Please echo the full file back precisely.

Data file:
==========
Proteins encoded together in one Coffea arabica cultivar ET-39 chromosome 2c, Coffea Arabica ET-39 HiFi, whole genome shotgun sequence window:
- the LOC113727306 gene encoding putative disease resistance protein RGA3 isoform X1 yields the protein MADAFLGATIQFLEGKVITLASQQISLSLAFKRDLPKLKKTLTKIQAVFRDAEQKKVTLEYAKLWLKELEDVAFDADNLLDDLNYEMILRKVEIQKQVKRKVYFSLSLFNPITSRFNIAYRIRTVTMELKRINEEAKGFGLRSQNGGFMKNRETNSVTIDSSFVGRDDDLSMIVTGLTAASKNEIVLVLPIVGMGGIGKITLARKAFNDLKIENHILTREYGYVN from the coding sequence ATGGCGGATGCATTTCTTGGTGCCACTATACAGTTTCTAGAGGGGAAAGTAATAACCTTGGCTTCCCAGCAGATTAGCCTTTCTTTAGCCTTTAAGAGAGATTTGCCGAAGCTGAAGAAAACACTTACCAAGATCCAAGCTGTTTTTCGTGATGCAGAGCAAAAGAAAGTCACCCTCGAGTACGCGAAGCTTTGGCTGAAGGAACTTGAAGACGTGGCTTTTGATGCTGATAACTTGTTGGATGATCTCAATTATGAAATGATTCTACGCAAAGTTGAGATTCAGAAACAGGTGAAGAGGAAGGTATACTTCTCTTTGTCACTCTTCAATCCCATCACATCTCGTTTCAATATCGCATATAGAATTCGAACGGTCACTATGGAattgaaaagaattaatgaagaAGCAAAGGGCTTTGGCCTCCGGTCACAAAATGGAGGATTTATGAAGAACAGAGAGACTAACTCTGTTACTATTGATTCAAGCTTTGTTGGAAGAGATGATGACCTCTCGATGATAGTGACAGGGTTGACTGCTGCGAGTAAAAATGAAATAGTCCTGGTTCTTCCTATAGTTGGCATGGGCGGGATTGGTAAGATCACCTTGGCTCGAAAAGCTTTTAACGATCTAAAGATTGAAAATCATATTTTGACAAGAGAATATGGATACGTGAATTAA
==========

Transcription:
Proteins encoded together in one Coffea arabica cultivar ET-39 chromosome 2c, Coffea Arabica ET-39 HiFi, whole genome shotgun sequence window:
- the LOC113727306 gene encoding putative disease resistance protein RGA3 isoform X1 yields the protein MADAFLGATIQFLEGKVITLASQQISLSLAFKRDLPKLKKTLTKIQAVFRDAEQKKVTLEYAKLWLKELEDVAFDADNLLDDLNYEMILRKVEIQKQVKRKVYFSLSLFNPITSRFNIAYRIRTVTMELKRINEEAKGFGLRSQNGGFMKNRETNSVTIDSSFVGRDDDLSMIVTGLTAASKNEIVLVLPIVGMGGIGKITLARKAFNDLKIENHILTREYGYVN from the coding sequence ATGGCGGATGCATTTCTTGGTGCCACTATACAGTTTCTAGAGGGGAAAGTAATAACCTTGGCTTCCCAGCAGATTAGCCTTTCTTTAGCCTTTAAGAGAGATTTGCCGAAGCTGAAGAAAACACTTACCAAGATCCAAGCTGTTTTTCGTGATGCAGAGCAAAAGAAAGTCACCCTCGAGTACGCGAAGCTTTGGCTGAAGGAACTTGAAGACGTGGCTTTTGATGCTGATAACTTGTTGGATGATCTCAATTATGAAATGATTCTACGCAAAGTTGAGATTCAGAAACAGGTGAAGAGGAAGGTATACTTCTCTTTGTCACTCTTCAATCCCATCACATCTCGTTTCAATATCGCATATAGAATTCGAACGGTCACTATGGAattgaaaagaattaatgaagaAGCAAAGGGCTTTGGCCTCCGGTCACAAAATGGAGGATTTATGAAGAACAGAGAGACTAACTCTGTTACTATTGATTCAAGCTTTGTTGGAAGAGATGATGACCTCTCGATGATAGTGACAGGGTTGACTGCTGCGAGTAAAAATGAAATAGTCCTGGTTCTTCCTATAGTTGGCATGGGCGGGATTGGTAAGATCACCTTGGCTCGAAAAGCTTTTAACGATCTAAAGATTGAAAATCATATTTTGACAAGAGAATATGGATACGTGAATTAA